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Why the Glass You Want Is Not Available

Stained Glass Express has always taken pride in never being out of stock on any glass. We would have at least one sheet cut up and out on the retail floor, ready for you to carry out, and another full sheet in the warehouse. As soon as the full sheet in the warehouse went to the retail floor, we ordered another one. Unfortunately, it’s no longer that simple. Since Spectrum (announced May 2016) and Uroboros (announced October 2016) closed, not only has some glass been scarce or not available at all, the dynamics of buying glass is different. Both companies’ assets were sold to Oceanside Glass and Tile. Oceanside certainly has had its challenges. It moved the assets, constructed buildings and trained workers. As the distributors’ warehouses emptied their stock of Spectrum and Uroboros, we felt the need to find glass. It was a year from the time Spectrum announced its closing that we knew that Oceanside would begin production. In the meantime, this is what we did:
  1. We bought one year’s supply of cabinet glass in advance. We sell a lot of cabinet glass, most of it to one customer. We bought one year’s supply in advance, hoping the dust would settle by then and we would not be cutting and putting together hundreds of new sample sets for this customer. We called it right on that one. We made it through the year, and we are still using the same sample sets. Below is our top selling cabinet glass, Clear Seedy.
  1. We brought in two new lines of fusible glass. First, we brought in Wissmach’s 96 line. That meant rearranging some display area to make room for a new line of glass. We still had a lot of the old System 96, but as we ran out of some colors, we needed to be ready. Then we brought in Youghiogheny 96, later to become the Northeast distributor for Youghiogheny and increasing that line.
Wissmach 96 COE Glass Youghiogheny 96 COE Glass
  1. We increased our offering of Bullseye compatible glass. We like to think of this as 90 COE, but Bullseye just calls it “Bullseye compatible.” We have had more customers switch over to Bullseye to avoid the turmoil. There is no question the glass is beautiful.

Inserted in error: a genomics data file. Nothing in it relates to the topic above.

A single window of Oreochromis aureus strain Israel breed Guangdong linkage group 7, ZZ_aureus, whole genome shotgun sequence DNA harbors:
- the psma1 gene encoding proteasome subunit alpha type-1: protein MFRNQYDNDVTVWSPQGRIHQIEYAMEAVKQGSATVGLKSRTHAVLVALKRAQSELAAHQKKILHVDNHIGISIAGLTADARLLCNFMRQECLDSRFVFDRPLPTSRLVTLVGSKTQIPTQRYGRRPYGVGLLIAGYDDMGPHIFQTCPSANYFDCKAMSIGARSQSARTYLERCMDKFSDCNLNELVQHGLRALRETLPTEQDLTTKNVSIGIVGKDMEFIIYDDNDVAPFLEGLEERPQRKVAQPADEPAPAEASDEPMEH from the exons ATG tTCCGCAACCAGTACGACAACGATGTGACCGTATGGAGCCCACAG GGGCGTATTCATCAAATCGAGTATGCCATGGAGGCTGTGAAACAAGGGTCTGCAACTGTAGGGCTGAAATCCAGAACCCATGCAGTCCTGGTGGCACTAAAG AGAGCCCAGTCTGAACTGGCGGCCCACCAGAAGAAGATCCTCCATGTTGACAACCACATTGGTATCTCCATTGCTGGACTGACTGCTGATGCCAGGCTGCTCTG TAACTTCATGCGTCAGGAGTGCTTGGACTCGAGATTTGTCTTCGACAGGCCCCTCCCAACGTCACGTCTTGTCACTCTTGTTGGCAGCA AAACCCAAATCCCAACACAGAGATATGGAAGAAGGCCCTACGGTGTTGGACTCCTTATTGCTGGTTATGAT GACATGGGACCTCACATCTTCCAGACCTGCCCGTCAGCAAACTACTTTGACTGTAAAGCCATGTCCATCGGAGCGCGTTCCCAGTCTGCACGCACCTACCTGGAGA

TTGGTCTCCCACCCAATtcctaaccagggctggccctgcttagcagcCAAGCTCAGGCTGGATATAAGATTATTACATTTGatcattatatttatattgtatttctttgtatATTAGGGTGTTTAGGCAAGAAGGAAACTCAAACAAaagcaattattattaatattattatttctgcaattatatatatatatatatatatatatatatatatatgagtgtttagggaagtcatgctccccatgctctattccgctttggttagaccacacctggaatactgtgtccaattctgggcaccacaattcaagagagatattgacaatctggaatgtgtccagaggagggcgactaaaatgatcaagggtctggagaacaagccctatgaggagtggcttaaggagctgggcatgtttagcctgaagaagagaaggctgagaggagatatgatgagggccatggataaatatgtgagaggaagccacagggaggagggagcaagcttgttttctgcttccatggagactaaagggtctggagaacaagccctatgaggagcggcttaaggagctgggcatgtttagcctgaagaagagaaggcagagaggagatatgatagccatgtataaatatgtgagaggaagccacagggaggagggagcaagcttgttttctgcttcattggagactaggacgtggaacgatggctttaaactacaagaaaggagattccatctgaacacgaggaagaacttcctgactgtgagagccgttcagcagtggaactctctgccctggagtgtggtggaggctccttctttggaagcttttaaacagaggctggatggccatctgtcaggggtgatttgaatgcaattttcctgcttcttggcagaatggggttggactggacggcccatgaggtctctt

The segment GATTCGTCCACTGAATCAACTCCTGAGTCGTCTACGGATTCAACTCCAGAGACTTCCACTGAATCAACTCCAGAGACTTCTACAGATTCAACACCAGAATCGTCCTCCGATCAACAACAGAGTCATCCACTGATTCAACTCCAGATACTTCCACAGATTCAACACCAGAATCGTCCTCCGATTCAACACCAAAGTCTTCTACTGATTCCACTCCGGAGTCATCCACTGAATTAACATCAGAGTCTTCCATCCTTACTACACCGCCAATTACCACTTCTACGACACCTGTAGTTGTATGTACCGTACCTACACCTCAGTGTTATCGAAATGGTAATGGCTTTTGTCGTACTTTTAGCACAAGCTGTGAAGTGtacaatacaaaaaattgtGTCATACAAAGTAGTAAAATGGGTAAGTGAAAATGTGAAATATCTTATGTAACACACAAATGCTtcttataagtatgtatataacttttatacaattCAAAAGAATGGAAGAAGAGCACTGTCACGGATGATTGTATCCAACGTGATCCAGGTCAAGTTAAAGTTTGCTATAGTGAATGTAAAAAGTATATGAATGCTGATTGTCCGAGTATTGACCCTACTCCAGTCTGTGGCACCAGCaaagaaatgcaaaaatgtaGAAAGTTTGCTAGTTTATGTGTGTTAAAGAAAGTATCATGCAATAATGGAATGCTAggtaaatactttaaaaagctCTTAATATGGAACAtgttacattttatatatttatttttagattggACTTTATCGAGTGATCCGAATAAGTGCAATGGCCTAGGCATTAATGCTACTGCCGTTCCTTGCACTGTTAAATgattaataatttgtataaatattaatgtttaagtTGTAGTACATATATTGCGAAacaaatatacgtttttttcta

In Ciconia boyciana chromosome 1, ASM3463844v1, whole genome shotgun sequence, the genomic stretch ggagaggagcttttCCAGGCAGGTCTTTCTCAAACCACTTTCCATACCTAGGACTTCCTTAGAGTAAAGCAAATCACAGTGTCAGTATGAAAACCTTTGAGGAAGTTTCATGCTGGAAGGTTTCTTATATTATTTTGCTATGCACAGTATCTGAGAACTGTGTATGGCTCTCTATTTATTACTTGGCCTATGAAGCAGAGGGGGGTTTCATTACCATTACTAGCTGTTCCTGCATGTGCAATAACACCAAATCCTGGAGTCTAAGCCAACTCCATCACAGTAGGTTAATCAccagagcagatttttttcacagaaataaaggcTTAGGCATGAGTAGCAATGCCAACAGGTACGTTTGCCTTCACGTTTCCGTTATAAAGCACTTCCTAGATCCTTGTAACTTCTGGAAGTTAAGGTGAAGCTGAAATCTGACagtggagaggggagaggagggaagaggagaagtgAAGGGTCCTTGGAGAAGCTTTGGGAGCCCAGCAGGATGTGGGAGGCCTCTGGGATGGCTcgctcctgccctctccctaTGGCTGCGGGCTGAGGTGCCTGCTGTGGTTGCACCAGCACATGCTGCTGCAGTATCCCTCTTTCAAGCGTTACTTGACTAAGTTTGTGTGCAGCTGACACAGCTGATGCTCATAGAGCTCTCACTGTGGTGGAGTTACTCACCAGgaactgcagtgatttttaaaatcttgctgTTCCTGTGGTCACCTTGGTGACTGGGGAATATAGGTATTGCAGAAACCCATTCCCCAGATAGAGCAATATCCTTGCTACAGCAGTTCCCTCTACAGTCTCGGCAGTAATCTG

Then Oceanside announced that most of the line that previously was nonfusible would become fusible. Wow! That involved us changing around the entire showroom. Our big wall of nonfusible cubbies would become fusible because that change meant most of our glass would be fusible. What a delight this change has been for fusers, who now have many more options. All these changes for Spectrum/Oceanside meant a rocky supply chain. Clear glass was manufactured and then it switched to color. Before it went back to clears, they became scarce. It also meant a lot of changing around the showroom and trying to keep items so you could find what you wanted (if we were lucky enough to have it). We arranged our glass so that the nonfusible glass was kept separate from the fusible. For a time, we might have had two pieces of glass that looked identical, but one was fusible and one was not. At this point, there are colors that are manufactured twice a year. We can only hope that our distributors call it correctly and have enough to get us to the next run. They have not even manufactured all the colors yet! Iridized glass has all but disappeared. Kokomo’s iridizing machine was shut down during the U.S. Environmental Protection Agency’s investigations in 2016. It got plugged up when it was turned off and they have not gotten it running again. Oceanside does not have the ability to iridize yet. Once in a while, we get some Wissmach, but it is scarce. We brought in two new lines, which was a big investment. Then Oceanside started being manufactured, and we wanted to grab glass from that line as it became available. We had to make big decisions about how much to buy. We all have limited resources and even though we might want to spent every available dollar on glass (we know you understand THAT) we also have to meet payroll, pay utilities, put paper in the copy machine and all those other things you just hate to think about. Even planning a sale is different. I now start gathering up enough glass to have it on sale three months ahead. I might have to buy from three different distributors and I generally try not to buy glass more than twice a month. That means there is extra glass sitting here, waiting for a sale that is two to three months out — or more. That means less money for routine orders. However, we now know we’d better buy glass when it becomes available. We are being diligent about continuing to do so, and we are trying to keep the website updated with these changes. On those days when customers don’t seem to realize there have been shutdowns, we feel we should pat ourselves on the back — because that means we have kept enough glass in stock so that vast gaps are not as obvious to you, the customer. There are other days when we don’t know how we are going to, for instance, run a sunflower class because we don’t have enough yellow glass. But we sigh, roll up our sleeves and find a way to make it happen. Despite all the current difficulties, we are lucky to be in an industry that surrounds us with so much beauty, fun and healing power.